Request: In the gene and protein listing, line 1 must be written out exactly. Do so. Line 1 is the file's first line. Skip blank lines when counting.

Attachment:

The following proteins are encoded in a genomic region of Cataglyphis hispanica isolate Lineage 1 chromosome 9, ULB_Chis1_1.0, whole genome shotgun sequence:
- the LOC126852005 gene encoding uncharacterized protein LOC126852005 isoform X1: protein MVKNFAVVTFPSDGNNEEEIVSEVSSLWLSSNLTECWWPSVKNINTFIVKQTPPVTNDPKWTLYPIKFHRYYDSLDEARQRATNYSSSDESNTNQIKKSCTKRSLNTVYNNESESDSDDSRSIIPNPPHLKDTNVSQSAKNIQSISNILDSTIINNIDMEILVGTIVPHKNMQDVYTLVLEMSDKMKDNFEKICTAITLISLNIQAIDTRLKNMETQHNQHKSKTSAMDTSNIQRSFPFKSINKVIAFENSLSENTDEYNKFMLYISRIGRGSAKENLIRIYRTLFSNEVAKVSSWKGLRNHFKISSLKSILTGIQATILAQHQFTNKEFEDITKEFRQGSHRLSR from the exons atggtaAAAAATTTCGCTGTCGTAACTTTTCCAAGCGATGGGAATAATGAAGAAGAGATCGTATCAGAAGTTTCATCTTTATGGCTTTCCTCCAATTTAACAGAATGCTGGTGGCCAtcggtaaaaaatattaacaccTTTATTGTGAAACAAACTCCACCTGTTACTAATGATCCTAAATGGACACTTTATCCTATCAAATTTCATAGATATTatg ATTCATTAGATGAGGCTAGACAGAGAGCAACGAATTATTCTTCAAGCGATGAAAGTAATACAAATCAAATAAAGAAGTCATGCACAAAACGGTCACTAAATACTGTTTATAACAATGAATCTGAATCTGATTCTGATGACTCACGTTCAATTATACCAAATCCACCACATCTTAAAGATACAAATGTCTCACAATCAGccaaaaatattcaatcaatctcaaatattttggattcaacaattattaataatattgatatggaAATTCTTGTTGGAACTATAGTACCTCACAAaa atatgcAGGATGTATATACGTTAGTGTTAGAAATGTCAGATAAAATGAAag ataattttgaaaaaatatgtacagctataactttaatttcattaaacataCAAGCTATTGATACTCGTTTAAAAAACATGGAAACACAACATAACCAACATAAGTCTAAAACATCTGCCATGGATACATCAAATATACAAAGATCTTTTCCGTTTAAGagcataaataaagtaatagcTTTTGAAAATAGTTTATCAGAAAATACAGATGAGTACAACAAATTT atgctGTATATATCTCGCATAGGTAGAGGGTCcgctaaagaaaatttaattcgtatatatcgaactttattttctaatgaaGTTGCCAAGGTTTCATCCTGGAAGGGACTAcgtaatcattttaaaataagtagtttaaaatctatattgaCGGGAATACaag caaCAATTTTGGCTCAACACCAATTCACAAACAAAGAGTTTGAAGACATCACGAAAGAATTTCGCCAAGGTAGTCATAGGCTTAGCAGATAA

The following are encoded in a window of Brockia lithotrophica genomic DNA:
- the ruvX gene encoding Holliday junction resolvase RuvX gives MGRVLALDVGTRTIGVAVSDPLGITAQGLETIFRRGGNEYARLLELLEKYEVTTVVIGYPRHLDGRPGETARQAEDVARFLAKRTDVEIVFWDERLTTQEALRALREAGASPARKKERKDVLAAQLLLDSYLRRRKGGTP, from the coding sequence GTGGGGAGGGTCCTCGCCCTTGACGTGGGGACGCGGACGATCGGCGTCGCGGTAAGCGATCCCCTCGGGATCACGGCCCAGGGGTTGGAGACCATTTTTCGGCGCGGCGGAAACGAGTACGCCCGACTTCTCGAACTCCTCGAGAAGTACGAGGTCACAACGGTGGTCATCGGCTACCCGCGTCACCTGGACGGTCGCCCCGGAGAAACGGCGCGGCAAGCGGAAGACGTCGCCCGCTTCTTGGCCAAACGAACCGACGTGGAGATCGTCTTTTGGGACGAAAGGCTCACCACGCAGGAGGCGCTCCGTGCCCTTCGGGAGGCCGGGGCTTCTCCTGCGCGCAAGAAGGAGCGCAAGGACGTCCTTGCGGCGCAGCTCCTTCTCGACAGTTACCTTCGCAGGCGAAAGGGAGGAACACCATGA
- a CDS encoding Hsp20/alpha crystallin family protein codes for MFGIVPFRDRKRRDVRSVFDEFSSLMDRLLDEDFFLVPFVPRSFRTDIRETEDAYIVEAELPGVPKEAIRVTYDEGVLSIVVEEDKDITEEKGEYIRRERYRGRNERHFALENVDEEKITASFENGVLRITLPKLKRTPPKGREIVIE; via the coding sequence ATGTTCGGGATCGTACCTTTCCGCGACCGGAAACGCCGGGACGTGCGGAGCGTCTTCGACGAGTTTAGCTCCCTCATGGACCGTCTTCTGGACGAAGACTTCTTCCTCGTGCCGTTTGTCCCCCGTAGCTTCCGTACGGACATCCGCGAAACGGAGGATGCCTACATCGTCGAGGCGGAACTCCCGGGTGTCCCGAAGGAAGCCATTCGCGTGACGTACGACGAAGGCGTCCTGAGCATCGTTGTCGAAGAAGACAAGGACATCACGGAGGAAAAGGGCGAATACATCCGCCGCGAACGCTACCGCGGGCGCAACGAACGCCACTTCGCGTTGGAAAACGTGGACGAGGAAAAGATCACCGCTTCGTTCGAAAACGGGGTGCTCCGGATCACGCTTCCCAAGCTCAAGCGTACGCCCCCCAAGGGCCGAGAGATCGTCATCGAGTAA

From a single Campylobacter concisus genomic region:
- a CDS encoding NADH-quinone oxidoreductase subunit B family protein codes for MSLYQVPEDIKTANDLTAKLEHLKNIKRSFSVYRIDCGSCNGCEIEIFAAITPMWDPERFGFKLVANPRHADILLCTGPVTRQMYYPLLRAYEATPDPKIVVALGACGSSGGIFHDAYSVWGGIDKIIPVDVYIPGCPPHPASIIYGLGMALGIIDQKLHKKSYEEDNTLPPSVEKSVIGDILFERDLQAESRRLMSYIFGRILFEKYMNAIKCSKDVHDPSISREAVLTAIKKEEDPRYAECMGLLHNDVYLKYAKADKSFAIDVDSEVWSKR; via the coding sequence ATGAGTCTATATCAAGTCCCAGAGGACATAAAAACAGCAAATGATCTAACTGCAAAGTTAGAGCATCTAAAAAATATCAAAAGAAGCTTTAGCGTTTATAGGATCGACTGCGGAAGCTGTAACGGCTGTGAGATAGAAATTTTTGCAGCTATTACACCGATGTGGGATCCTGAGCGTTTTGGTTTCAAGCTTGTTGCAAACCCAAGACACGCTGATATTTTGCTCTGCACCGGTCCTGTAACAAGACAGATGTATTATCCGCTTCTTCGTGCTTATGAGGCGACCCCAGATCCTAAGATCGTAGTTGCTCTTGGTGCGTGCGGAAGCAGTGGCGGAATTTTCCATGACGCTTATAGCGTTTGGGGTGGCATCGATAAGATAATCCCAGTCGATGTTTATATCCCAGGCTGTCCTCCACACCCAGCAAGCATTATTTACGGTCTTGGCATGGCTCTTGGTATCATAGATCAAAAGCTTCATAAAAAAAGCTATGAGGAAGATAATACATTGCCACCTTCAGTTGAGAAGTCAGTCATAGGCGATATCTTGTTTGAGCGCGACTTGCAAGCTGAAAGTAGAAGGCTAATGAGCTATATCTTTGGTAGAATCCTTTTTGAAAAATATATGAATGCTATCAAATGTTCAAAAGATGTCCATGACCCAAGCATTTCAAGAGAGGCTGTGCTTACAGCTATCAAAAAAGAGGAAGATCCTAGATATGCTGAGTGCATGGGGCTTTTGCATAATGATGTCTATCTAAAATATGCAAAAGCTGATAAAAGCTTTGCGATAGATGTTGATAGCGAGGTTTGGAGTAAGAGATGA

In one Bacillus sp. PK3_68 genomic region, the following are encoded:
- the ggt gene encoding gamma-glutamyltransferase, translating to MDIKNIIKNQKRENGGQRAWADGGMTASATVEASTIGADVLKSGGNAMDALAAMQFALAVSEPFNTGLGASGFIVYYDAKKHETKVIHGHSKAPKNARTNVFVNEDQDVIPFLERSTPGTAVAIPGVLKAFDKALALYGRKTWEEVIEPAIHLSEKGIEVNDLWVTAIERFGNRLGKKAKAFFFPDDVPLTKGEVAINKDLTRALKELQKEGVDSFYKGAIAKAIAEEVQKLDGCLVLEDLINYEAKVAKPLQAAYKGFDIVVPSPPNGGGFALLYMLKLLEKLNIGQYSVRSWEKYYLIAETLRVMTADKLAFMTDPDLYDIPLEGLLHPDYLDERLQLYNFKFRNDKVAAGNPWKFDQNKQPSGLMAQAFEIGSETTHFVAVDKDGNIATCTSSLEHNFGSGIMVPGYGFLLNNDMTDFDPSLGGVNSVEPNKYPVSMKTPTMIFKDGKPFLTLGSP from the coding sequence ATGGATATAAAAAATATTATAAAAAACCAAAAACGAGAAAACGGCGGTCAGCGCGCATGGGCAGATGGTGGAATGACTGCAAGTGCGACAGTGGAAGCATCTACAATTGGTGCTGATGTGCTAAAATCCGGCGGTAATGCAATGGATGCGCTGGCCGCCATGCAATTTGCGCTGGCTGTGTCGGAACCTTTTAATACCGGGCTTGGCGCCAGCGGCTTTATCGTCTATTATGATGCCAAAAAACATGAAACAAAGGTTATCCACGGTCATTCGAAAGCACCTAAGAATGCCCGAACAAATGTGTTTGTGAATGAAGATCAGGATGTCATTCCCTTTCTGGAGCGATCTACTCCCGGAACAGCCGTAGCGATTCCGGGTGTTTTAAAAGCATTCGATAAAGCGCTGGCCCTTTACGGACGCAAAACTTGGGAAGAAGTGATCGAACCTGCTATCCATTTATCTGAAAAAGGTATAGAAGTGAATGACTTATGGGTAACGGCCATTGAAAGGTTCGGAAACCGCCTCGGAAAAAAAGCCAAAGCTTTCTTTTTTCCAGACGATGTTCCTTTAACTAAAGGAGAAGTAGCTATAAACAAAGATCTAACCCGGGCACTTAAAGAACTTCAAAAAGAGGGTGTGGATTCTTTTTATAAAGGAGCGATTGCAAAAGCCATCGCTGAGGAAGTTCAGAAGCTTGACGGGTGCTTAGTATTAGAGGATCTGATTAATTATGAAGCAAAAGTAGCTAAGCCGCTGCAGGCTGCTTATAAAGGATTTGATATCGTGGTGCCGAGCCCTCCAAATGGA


The following proteins are encoded in a genomic region of Cataglyphis hispanica isolate Lineage 1 chromosome 9, ULB_Chis1_1.0, whole genome shotgun sequence: